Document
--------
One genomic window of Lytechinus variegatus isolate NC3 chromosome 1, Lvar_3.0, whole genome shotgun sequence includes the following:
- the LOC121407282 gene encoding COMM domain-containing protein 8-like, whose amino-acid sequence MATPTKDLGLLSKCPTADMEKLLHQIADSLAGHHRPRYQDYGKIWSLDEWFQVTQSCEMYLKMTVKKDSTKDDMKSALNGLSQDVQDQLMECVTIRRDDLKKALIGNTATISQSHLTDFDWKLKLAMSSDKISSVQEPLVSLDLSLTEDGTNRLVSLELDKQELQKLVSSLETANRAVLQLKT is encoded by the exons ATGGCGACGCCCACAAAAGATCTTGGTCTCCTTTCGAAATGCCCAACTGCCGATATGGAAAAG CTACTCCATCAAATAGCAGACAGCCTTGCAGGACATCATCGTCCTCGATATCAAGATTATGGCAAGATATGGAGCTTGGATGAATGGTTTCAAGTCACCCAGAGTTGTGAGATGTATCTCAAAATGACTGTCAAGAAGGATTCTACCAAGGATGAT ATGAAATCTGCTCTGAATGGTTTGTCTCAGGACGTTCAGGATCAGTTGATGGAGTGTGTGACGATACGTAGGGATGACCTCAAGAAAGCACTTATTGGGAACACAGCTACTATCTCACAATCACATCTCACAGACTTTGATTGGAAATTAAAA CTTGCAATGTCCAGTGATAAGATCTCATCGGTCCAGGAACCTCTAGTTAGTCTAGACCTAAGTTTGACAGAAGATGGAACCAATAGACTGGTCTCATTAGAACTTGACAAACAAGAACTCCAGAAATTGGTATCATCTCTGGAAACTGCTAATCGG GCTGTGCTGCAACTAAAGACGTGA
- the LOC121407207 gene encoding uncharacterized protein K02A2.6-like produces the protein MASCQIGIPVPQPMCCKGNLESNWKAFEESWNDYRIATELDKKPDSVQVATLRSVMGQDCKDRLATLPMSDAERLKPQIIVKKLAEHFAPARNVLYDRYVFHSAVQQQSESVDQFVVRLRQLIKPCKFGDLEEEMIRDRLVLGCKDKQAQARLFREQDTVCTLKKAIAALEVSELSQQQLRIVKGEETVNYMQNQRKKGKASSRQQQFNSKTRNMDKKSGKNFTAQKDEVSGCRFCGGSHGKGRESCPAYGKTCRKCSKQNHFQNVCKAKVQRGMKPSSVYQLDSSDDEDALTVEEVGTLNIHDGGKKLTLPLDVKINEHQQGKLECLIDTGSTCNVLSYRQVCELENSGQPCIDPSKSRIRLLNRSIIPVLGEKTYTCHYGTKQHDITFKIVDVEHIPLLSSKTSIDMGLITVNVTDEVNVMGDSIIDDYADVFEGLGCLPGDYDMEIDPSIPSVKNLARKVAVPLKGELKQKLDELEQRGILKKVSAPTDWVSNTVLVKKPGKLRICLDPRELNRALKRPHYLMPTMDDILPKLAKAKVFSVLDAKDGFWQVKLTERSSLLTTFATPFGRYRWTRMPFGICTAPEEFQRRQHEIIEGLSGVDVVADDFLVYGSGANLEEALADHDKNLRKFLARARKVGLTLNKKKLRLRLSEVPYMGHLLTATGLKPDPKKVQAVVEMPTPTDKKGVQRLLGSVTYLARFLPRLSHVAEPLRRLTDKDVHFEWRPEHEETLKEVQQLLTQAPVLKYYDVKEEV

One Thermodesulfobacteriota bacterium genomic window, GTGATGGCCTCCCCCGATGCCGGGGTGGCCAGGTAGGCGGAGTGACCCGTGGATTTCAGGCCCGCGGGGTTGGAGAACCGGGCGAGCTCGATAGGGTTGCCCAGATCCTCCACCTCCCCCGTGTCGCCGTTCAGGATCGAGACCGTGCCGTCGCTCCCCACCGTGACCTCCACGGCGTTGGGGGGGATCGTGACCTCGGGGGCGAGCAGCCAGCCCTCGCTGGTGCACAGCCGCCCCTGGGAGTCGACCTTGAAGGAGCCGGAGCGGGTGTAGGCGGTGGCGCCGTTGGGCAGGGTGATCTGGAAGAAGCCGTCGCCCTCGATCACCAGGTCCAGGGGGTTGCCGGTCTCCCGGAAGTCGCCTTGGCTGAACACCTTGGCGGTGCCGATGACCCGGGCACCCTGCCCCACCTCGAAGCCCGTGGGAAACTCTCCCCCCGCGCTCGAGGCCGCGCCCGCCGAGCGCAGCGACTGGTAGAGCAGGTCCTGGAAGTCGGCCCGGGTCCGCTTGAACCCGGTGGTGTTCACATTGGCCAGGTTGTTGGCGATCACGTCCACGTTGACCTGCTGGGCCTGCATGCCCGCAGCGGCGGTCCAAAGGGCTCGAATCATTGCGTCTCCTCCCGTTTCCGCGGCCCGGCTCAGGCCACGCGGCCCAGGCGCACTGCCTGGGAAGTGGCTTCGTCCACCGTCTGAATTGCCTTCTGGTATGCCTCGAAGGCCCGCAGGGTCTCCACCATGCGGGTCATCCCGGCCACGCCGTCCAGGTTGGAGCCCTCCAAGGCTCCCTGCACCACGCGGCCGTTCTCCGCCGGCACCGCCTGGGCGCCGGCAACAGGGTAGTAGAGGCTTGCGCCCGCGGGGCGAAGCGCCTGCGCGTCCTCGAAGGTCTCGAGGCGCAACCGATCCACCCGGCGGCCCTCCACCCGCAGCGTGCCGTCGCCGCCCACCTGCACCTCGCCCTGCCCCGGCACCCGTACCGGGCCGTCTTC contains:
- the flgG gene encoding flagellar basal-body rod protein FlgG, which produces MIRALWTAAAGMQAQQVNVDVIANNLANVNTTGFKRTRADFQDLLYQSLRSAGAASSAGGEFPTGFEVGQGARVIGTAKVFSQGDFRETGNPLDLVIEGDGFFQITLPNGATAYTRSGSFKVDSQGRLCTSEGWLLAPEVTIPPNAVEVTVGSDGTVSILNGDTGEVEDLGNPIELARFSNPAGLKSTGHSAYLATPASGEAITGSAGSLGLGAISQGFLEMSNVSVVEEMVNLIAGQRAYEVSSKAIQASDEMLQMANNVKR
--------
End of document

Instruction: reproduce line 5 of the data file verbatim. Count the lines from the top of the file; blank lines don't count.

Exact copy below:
- the flgG gene encoding flagellar basal-body rod protein FlgG, which produces MIRALWTAAAGMQAQQVNVDVIANNLANVNTTGFKRTRADFQDLLYQSLRSAGAASSAGGEFPTGFEVGQGARVIGTAKVFSQGDFRETGNPLDLVIEGDGFFQITLPNGATAYTRSGSFKVDSQGRLCTSEGWLLAPEVTIPPNAVEVTVGSDGTVSILNGDTGEVEDLGNPIELARFSNPAGLKSTGHSAYLATPASGEAITGSAGSLGLGAISQGFLEMSNVSVVEEMVNLIAGQRAYEVSSKAIQASDEMLQMANNVKR